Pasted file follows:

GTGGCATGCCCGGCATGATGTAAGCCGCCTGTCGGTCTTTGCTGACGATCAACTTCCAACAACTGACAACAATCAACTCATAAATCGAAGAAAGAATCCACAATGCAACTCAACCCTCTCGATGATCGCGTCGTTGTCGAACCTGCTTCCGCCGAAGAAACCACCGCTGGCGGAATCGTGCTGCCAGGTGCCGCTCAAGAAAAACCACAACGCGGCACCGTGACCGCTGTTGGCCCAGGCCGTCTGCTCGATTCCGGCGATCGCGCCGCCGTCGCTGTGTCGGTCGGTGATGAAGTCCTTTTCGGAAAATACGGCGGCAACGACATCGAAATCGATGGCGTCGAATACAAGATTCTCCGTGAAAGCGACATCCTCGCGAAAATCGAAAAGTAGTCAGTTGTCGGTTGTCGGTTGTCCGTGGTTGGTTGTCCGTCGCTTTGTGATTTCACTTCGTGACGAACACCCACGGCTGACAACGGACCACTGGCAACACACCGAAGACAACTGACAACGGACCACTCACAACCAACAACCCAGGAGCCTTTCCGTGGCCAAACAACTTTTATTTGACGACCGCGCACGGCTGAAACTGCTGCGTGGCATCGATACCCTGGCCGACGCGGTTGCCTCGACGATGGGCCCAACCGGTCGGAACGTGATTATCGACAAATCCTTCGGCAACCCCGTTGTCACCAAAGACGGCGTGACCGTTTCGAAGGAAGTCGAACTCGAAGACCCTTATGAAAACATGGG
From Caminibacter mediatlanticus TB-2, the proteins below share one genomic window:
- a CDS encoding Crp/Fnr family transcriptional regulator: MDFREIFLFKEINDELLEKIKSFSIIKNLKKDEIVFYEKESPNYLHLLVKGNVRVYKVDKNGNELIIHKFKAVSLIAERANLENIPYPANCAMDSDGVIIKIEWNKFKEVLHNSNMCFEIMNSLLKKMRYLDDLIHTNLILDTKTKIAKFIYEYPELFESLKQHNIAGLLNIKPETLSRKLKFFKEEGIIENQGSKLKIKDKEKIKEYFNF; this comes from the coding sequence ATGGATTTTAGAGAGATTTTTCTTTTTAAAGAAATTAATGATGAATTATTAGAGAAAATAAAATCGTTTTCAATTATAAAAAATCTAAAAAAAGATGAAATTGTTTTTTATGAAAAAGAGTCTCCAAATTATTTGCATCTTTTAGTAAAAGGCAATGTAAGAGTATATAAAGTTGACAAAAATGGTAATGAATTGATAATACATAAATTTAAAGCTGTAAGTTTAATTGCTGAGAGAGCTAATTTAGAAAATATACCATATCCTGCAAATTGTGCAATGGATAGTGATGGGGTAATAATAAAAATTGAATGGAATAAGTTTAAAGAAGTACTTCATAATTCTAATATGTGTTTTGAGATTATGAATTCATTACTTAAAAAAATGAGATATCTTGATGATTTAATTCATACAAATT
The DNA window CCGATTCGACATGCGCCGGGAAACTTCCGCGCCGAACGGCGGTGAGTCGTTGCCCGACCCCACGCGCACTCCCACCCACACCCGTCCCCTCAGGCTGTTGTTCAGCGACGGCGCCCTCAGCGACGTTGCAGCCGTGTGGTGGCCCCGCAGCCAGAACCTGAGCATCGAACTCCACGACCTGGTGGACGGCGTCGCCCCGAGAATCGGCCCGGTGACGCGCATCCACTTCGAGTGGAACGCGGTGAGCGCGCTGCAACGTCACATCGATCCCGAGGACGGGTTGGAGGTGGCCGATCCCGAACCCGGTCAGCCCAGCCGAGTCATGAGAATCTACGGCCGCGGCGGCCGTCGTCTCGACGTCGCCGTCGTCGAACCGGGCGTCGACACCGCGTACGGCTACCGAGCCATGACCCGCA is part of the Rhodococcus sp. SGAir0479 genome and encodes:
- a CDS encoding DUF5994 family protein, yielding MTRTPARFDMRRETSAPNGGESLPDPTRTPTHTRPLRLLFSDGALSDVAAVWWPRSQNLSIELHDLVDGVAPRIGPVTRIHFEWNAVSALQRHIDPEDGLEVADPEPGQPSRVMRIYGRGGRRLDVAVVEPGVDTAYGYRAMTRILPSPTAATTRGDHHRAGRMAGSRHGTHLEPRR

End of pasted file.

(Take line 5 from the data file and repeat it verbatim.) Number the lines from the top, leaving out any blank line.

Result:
- a CDS encoding DUF5994 family protein, yielding MTRTPARFDMRRETSAPNGGESLPDPTRTPTHTRPLRLLFSDGALSDVAAVWWPRSQNLSIELHDLVDGVAPRIGPVTRIHFEWNAVSALQRHIDPEDGLEVADPEPGQPSRVMRIYGRGGRRLDVAVVEPGVDTAYGYRAMTRILPSPTAATTRGDHHRAGRMAGSRHGTHLEPRR